One of the key challenges of teamwork and leadership is when to bring
up items of concern and when not to. Should you give the feedback or just let it go? Point out the problem you see (that no one else seems to) or “be supportive” (and see what happens)? One obviously can’t bring up every issue that might be a problem, but in my experience, people tend not to address items that truly need to be brought up. As a result, the issue in most organizations is not too much discussion of difficult issues: it’s that there isn’t enough. We know that silence kills: very bad things can happen when people remain mute.
When less power means faster progress
There’s an old saying in sailing that has saved many boats (not to mention lives): “if you think it’s time to reef, it probably is.” The reason we need this saying is because reefing – the act of shortening sail in rough weather – is hard to do. Not so hard to actually execute, but hard to decide to do. Why? Because when you need to reef, you are usually moving along quickly, having fun and making progress. Of course, the drawback to this is that an unbalanced boat (or team) is less safe and less efficient, resulting in the need to reef. I have been sailing on San Francisco Bay for many years. The Bay is well known for extreme weather, tides and currents. This makes sailing fun but also quite dangerous if you don’t know what you’re doing.
The typical day is a morning of great sailing; then, in the afternoon, the wind gets fiercer, and the boat heels further and further over. This is so fun! Right?
But, at some point, someone finally gets up the nerve to say “maybe we need to reef?”
Why was this hard to say: because now someone has to (on most boats) go forward and leave the safety of the cockpit; the boat will stop its forward progress in order to make the sail change; and it will stop heading in the direction it’s going. On most boats, this also means releasing different lines in parts of the sails, creating a lot of noise and resulting in a boom that might be flopping around the boat – truly unnerving if you aren’t expecting it.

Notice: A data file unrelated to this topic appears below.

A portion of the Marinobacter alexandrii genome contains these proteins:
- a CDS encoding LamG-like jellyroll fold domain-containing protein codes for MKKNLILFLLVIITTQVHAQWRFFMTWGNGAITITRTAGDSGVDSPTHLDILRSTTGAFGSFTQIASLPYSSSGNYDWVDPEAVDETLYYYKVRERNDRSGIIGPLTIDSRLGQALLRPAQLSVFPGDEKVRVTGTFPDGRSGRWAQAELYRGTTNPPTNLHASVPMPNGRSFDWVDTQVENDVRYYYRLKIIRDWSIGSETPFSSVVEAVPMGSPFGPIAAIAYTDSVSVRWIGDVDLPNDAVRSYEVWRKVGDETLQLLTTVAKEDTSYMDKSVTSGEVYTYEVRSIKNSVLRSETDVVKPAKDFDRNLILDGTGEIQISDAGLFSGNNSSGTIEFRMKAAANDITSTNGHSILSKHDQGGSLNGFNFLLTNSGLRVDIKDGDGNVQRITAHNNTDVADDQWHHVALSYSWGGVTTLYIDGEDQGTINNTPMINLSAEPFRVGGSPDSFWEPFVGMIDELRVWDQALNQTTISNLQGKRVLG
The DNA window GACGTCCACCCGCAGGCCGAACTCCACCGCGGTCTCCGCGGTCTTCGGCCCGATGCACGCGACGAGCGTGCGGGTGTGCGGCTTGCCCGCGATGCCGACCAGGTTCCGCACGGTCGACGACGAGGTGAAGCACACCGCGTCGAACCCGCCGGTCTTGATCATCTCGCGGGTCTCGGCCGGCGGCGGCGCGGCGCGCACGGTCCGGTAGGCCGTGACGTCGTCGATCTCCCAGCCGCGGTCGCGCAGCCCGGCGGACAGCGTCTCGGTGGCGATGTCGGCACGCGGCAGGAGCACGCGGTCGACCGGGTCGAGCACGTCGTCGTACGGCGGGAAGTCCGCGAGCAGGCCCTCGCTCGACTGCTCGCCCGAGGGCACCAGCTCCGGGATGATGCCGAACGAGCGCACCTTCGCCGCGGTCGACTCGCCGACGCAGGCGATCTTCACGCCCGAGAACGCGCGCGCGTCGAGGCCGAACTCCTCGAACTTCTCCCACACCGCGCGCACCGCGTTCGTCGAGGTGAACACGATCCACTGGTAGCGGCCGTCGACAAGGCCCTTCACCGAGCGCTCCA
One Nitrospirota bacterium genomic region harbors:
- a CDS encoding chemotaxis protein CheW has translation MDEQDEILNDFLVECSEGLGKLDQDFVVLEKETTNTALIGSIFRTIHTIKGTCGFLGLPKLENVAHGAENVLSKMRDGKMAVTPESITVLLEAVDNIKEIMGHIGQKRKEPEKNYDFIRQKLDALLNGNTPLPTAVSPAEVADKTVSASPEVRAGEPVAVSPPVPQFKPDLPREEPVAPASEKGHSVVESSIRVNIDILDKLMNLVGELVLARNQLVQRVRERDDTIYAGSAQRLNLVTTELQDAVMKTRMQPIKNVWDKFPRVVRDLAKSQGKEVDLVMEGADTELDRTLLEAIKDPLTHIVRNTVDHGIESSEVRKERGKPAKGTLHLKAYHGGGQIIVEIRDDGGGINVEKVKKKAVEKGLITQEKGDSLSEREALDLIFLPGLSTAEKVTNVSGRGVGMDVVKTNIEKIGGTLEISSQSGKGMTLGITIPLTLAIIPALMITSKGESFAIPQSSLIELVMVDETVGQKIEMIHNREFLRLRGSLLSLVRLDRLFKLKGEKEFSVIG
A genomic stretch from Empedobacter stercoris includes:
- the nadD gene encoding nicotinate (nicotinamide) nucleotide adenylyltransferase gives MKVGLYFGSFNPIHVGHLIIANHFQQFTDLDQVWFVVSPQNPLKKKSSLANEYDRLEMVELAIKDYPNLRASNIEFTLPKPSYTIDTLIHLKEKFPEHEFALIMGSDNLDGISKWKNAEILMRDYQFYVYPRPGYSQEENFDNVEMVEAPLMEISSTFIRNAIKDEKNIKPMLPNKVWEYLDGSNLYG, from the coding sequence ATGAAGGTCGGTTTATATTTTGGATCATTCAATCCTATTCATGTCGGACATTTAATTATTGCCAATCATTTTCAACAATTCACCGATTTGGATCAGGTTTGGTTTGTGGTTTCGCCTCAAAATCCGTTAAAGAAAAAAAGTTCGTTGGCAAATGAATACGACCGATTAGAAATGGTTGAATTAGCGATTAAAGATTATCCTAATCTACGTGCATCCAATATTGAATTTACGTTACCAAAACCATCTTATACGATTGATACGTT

Needless to say, all this can feel like quite a chore.
But I bet you know another reason why it’s difficult to decide to reef: it’s not macho. It’s always better to be tough than suggest powering down, right?. Sometimes everyone but the skipper can see it. That’s the worst feeling – when the captain’s own ego blinds them. Or maybe the team have set unrealistic goals and fear failure. But, the bottom line is that the boat is not a place where people want to hear about reefing.
Of course, the reality is that the longer you wait to make that decision, the more severe the conditions will be when you finally deal with it. The longer you wait, the harder it gets. Indecision has a clear cost.
A safer boat is a faster boat
The boat is a system designed to work a certain way, and it goes its fastest when it’s trimmed well. The boat is actually more stable, flatter and will go faster. Reefing correctly will help you arrive at your destination sooner (let alone in a much safer manner).
This all seems pretty simple, right?
Yet, I can’t tell you how many times my friends and I have talked a bit too long about “if we should reef”. When you are making progress, it’s hard to make the call, even when you sense the boat is starting to tip too far over and the steering isn’t quite as accurate.
Trust your mind
In The Human Element, Will Schutz writes that if an item is too trivial to be brought up with someone else, it’s probably not something you would be thinking about it in the first place. If something comes into your mind multiple times then it’s time to ask: why does this keep coming up for me?
It certainly can seem very inconvenient to try to discuss the item or issue. We may fear there will be a lot of noise and lines flying around. That boom could swing around and nail us.
Just like out on the water, in organizations and in teams the longer we wait the worse it’s going to get. As such, when we wait until the trouble has gotten so obvious that everyone is screaming for someone to do something (and somebody says “we better reef”), we pass up an opportunity to come up with an easy and simple correction. That said, when we finally do decide to reef, we usually find reefing takes a lot less time than we thought and was not as inconvenient as we feared. We also notice that we are making way much more effectively, efficiently and more enjoyably. Now that we stopped for a moment and trimmed our sails to the actual conditions, we are better off.
I predict you’ll find the same experience when you address the issues in your team. It probably won’t be as bad as you think and you’re in for a big pay off.
Above all, do not punish the person on your team who calls the question. Keep them on the boat. You need their leadership.